I awoke for day three of the Hagerty Silver Summit at 4am. Something didn’t sound right. I could hear water flowing off the hotel, which meant the storm from the evening hadn’t moved on. Would we awake to rain…or snow?
A 6am look out my window, and I knew I had a challenging morning ahead of me. The snow was definitely sticking, though the roads appeared clear. The mountain pass we were planning to use out of Keystone was so snowy, chains were required. The back-up plan, through the Eisenhower tunnels, wasn’t going to work either. Road reports and cameras showed a slushy, icy, slippery mess. One entrant awoke to find his flights home from Denver had already been cancelled. The snow had certainly hit the fan!
Having explored all the roads in the area earlier this year, I knew there was one last option, but being a smaller route it wasn’t featured on our usual sources for road conditions. I’d have to go for a morning drive. Andrew Snucins was deployed in the role of organizer, relaying the message to entrants that the driver’s meeting would be delayed but I was working on an alternate route. I buzzed down the highway, exploring our last opportunity to get out of the resort…and wrote a new route book at the same time. While our entrants dined on breakfast, I typed up a quick and dirty set of route instructions.
I explained our new route in front of the windows of our hotel, as the snow fell behind me. We handed out route instructions and maps, and ensured that everyone understood the plan exactly before heading out. We were standing at 9,280 feet above sea level, and I was sending the group over Hoosier pass, an 11,000 foot mountain pass a little to our south. Despite the group being incredibly adventurous and easy going all weekend, it was understandable that some of them were a little concerned. I took on the role of sweep this morning, not because I wasn’t willing to lead the charge over the mountain (I had been up there once already), but because I wanted to ensure each and every one of our guests made it over without problems. We loaded up, added another layer of clothing, and set off down the road…
There is something magical about following a group of enthusiasts who are determined to make the best of any situation. Instead of simply blasting off onto the route, groups of friends (newly formed over the weekend) traveled together. At the top of Hoosier pass, snow falling but not sticking, a number of cars stopped for a group photo. Without it, no one in their respective clubs was going to believe the story!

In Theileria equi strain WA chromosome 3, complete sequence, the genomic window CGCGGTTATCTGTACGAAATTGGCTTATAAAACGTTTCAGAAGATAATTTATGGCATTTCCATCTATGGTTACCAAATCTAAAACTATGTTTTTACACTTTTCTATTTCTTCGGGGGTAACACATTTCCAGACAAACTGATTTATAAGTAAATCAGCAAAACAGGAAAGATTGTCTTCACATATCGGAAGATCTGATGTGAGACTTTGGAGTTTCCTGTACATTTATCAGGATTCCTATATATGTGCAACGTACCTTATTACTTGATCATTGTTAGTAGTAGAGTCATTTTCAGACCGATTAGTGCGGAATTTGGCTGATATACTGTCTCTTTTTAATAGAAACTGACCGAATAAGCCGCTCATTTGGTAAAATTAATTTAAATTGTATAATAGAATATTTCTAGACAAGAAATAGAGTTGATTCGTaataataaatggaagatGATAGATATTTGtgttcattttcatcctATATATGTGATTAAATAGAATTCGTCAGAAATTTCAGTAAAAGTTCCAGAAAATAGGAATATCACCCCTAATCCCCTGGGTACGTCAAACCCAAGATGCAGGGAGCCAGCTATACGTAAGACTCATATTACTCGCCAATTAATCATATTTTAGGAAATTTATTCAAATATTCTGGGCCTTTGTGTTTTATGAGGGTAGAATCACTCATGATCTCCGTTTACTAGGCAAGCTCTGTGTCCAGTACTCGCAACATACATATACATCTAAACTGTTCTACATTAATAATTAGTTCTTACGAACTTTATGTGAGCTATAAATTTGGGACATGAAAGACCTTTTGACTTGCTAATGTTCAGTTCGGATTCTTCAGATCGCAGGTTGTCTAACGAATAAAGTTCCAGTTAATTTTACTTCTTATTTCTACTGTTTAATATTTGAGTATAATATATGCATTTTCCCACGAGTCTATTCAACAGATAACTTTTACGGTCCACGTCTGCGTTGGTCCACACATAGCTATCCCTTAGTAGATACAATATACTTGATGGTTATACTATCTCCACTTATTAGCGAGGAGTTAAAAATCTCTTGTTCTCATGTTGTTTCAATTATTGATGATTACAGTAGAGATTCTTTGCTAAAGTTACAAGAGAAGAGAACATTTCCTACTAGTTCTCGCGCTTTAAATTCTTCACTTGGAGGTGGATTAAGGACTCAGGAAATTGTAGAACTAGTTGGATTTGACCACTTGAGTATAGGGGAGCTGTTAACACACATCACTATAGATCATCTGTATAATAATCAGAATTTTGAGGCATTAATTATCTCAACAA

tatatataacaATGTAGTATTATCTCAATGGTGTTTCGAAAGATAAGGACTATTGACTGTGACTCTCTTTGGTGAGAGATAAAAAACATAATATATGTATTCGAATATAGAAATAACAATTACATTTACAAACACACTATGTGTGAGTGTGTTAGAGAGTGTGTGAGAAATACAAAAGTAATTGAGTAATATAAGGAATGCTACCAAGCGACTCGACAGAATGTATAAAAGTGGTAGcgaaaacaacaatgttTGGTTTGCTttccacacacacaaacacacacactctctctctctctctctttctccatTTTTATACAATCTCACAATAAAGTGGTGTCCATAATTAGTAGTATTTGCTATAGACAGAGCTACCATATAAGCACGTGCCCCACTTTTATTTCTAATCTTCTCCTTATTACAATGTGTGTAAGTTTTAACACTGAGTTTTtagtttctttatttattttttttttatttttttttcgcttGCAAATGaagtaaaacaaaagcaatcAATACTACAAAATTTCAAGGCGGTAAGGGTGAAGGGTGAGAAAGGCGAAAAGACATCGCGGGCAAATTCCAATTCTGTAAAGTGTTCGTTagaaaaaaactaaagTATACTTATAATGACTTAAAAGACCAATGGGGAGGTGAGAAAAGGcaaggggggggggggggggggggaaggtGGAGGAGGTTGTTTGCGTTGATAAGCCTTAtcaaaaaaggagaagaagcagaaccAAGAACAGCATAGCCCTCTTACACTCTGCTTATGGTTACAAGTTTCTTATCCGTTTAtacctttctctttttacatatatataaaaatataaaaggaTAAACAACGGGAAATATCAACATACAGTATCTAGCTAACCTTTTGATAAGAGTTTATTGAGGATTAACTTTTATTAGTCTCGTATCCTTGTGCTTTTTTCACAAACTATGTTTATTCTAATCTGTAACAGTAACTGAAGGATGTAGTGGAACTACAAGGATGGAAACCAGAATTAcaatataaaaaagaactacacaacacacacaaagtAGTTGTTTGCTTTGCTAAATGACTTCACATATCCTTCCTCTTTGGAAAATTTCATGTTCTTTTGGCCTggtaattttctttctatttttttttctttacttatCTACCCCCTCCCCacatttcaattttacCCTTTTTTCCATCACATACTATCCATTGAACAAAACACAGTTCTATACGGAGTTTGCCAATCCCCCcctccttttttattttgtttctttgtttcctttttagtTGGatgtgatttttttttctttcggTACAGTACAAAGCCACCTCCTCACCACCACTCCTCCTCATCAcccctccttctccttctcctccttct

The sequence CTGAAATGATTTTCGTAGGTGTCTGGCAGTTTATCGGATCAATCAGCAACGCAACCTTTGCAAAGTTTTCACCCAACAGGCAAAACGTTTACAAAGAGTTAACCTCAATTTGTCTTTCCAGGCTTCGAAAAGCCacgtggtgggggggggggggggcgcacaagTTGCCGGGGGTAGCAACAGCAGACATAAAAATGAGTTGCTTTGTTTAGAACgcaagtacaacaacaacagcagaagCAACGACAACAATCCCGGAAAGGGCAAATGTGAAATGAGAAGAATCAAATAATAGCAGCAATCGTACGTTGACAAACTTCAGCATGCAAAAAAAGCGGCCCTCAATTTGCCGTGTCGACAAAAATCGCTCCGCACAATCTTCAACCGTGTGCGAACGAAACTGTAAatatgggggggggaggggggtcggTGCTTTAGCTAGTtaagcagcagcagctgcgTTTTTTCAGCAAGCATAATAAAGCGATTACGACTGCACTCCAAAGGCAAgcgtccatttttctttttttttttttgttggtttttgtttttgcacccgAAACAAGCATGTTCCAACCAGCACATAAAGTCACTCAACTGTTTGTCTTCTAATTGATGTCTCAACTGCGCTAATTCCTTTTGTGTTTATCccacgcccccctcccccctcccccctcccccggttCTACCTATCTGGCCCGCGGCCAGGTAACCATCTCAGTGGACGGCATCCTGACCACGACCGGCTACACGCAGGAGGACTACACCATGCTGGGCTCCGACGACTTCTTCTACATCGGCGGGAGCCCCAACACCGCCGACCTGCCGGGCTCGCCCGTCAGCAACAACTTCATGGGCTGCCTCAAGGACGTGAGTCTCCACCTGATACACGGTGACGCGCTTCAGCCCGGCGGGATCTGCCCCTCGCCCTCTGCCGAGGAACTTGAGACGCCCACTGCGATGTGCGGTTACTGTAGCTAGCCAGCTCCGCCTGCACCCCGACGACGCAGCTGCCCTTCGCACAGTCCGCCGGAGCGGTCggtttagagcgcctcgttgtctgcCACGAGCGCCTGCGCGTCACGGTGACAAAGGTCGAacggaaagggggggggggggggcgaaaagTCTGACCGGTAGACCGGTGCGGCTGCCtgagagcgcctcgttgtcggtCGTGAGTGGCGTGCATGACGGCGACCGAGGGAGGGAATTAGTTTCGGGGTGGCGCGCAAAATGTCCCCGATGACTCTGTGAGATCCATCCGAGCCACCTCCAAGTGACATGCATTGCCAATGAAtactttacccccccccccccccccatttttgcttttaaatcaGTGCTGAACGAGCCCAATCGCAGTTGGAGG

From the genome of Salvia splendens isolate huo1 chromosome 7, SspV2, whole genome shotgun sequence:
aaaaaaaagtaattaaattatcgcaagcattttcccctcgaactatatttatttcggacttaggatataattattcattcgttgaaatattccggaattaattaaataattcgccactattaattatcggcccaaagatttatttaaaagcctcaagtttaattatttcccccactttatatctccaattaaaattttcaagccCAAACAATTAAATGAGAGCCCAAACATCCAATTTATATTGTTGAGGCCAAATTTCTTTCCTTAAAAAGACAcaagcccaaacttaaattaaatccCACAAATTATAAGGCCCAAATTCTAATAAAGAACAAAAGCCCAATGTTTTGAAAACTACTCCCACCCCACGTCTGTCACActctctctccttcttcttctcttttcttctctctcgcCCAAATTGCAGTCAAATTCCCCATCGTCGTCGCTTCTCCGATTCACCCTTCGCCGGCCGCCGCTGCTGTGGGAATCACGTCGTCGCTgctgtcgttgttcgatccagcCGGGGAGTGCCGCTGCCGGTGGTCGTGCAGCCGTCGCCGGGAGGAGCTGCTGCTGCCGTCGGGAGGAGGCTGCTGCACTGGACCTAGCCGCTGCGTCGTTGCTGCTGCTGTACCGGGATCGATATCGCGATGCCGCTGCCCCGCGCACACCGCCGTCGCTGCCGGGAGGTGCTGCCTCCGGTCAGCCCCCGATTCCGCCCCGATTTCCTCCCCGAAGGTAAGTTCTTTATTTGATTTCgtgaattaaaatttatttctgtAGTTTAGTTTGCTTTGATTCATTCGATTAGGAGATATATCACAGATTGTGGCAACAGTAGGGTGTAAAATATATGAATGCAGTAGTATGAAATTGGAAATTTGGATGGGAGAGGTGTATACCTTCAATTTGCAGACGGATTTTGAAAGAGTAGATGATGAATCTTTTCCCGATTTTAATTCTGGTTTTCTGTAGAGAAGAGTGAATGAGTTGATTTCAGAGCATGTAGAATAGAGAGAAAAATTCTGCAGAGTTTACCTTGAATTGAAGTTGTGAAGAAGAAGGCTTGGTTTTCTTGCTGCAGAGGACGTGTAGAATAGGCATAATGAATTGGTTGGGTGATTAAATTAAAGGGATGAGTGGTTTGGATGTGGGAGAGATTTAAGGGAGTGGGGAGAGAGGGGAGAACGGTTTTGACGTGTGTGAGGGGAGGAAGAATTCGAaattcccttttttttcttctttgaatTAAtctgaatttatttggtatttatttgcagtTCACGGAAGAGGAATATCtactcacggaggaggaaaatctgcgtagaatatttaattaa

A few miles down the road, on the other side of the mountains, the snow and rain stopped…and the sun came out. We enjoyed mile after mile of winding pavement, dark menacing clouds over the mountains to the left, and blue skies above us. Soon we rejoined the original route in the book, and cars were pulling over to remove windows and clothing layers. Central City, Blackhawk and Rollinsville rolled on by, and soon we were together as a group for one last time in Nederland.
Patricia Fredrick was awarded the Hard Luck Award, her T-Bird failing on day one. Kevin Lewis was awarded the MacGyver award for his ingenious repair for a broken exhaust hanger. Without any wire to hold it up, he used the lanyard from his name tag! Knowing it was going to melt, he recruited a few other entrants to ensure he had enough lanyard to make the finish. Fred Phillips was awarded our first ever “Spirit of the Summit” award. Not only was his enthusiasm throughout the weekend contagious, but he also roped four other friends into joining the Hagerty Silver Summit.
Honestly though, I wish I had created 46 Spirit of the Summit awards this year, one for each person on the event. The weather, at times, was more than anyone had bargained for. But each and every person smiled, shrugged it off and made the best of it. The roads were enjoyed to maximum, every entrant was watching out for each other and ensuring each and everyone one made it through the adversity. When we met at the end of each day, it was smiles and laughter and cries of “Adventure!”
Often at the end of an event the fatigue and desire to ‘get home’ clears out the finish pretty quickly. Not so with the Hagerty Silver Summit. Our friendships forged over the weekend became obvious as each guest was ensuring they said goodbye to each and every other participant. No one was to be missed, we had come too far together to simply drive off without a goodbye.
A year and a half ago I fell in love with Colorado because of the roads. I cannot wait until next year’s Hagerty Silver Summit. We’ll be planning great roads, anticipating your great cars. But the truth is, I’m coming back for the people. We have a new ‘Colorado Classic Car Family’, and can’t wait to add more members next year.
A selection of Andrew Snucins Photography photos below: